Field Notes
Field Notes

‘Mixing:’ Pine Needles painter mingles art and science, land and water

Wednesday, February 20, 2019
Posted by
Greg Seitz

Mixing, by Greg Lecker

"Mixing," by Greg Lecker

A new painting by one of last summer’s artists-in-residence portrays a highly-visible example of water’s beauty — and challenges — in Minnesota. The subject is also closely connected to the St. Croix Watershed Research Station’s work.

Greg Lecker recently sent the Research Station an image of a piece he calls “Mixing,” which he will donate to the Station as part of his 2018 residency. 

The painting shows a bird’s-eye view of the Minnesota and Mississippi Rivers confluence, in St. Paul, Minn., called “bdote” by the area’s native Dakota people. In the center is Pike Island, called Witi Tanka by the Dakota. 

Lecker says he is drawn to areas where rivers intersect.

“Rarely are two rivers exactly the same quality and color; and thus, [there is] a visible division when they meet,” Lecker says. “Sometimes the edge is a straight line.  At other times the rivers meet and mix in organic, cursive patterns that reminded me of the trees that line the banks of the rivers.”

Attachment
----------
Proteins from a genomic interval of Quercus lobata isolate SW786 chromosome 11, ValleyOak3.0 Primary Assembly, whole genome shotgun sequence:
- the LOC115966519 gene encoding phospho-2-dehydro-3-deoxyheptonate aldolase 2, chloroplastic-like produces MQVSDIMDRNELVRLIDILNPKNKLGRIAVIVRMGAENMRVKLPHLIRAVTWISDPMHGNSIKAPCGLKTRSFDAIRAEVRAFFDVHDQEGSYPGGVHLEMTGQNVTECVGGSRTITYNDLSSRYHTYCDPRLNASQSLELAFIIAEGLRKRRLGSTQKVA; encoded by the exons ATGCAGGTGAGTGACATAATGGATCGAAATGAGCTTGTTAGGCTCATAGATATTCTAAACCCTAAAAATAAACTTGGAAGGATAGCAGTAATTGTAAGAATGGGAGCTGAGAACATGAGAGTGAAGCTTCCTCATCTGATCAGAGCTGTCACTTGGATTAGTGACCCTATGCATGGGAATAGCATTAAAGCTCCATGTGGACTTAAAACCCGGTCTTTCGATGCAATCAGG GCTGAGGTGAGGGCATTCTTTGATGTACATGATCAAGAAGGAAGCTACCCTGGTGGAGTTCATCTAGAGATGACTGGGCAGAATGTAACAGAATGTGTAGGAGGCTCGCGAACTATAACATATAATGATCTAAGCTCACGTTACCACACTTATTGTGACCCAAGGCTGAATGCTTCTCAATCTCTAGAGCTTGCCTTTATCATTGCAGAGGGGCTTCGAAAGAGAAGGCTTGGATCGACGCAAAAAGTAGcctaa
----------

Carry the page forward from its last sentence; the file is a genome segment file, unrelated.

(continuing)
The rivers’ curves and forested banks may be familiar to Minnesotans. The brown waters of the Minnesota River flowing into the blue channel of the Mississippi may also be recognizable.

The significance of the trees in this work is perhaps easy to miss, but it’s an essential part of the story it tells, and was influenced by conversations Lecker had while working at the Research Station.

Land-water connection 

Original, smaller "Mixing of Waters" painting
Original, smaller "Mixing of Waters" painting, Greg Lecker

When Lecker arrived at the Pine Needles cabin last August, he soon found himself sharing some work and discussing a range of subjects with the station’s staff. A small painting of the Minnesota-Mississippi River caught the attention of director emeritus, Dr. Daniel Engstrom.